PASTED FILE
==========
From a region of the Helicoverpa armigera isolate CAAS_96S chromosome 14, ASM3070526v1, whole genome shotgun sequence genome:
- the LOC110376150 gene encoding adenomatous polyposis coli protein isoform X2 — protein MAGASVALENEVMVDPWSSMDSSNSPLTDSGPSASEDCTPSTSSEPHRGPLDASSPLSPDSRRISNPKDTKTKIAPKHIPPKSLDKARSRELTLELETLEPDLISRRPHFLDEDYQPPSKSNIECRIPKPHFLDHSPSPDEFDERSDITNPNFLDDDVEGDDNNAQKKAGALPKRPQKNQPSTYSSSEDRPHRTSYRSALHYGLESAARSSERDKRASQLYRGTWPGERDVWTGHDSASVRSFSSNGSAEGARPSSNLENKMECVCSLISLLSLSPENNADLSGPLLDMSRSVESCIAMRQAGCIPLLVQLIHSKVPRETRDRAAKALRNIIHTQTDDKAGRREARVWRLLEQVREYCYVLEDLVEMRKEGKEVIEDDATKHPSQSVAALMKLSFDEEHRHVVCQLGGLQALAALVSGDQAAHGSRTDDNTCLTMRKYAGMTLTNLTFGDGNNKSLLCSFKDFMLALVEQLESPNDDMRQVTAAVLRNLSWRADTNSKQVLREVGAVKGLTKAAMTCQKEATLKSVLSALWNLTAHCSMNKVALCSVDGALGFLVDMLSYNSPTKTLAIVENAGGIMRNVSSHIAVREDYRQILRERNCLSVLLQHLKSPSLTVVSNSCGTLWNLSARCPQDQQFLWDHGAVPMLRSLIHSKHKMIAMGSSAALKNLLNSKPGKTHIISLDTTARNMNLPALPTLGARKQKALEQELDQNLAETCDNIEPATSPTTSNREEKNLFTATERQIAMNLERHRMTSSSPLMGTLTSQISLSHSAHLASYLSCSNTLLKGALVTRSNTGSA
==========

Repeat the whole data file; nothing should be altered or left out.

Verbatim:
From a region of the Helicoverpa armigera isolate CAAS_96S chromosome 14, ASM3070526v1, whole genome shotgun sequence genome:
- the LOC110376150 gene encoding adenomatous polyposis coli protein isoform X2 — protein MAGASVALENEVMVDPWSSMDSSNSPLTDSGPSASEDCTPSTSSEPHRGPLDASSPLSPDSRRISNPKDTKTKIAPKHIPPKSLDKARSRELTLELETLEPDLISRRPHFLDEDYQPPSKSNIECRIPKPHFLDHSPSPDEFDERSDITNPNFLDDDVEGDDNNAQKKAGALPKRPQKNQPSTYSSSEDRPHRTSYRSALHYGLESAARSSERDKRASQLYRGTWPGERDVWTGHDSASVRSFSSNGSAEGARPSSNLENKMECVCSLISLLSLSPENNADLSGPLLDMSRSVESCIAMRQAGCIPLLVQLIHSKVPRETRDRAAKALRNIIHTQTDDKAGRREARVWRLLEQVREYCYVLEDLVEMRKEGKEVIEDDATKHPSQSVAALMKLSFDEEHRHVVCQLGGLQALAALVSGDQAAHGSRTDDNTCLTMRKYAGMTLTNLTFGDGNNKSLLCSFKDFMLALVEQLESPNDDMRQVTAAVLRNLSWRADTNSKQVLREVGAVKGLTKAAMTCQKEATLKSVLSALWNLTAHCSMNKVALCSVDGALGFLVDMLSYNSPTKTLAIVENAGGIMRNVSSHIAVREDYRQILRERNCLSVLLQHLKSPSLTVVSNSCGTLWNLSARCPQDQQFLWDHGAVPMLRSLIHSKHKMIAMGSSAALKNLLNSKPGKTHIISLDTTARNMNLPALPTLGARKQKALEQELDQNLAETCDNIEPATSPTTSNREEKNLFTATERQIAMNLERHRMTSSSPLMGTLTSQISLSHSAHLASYLSCSNTLLKGALVTRSNTGSA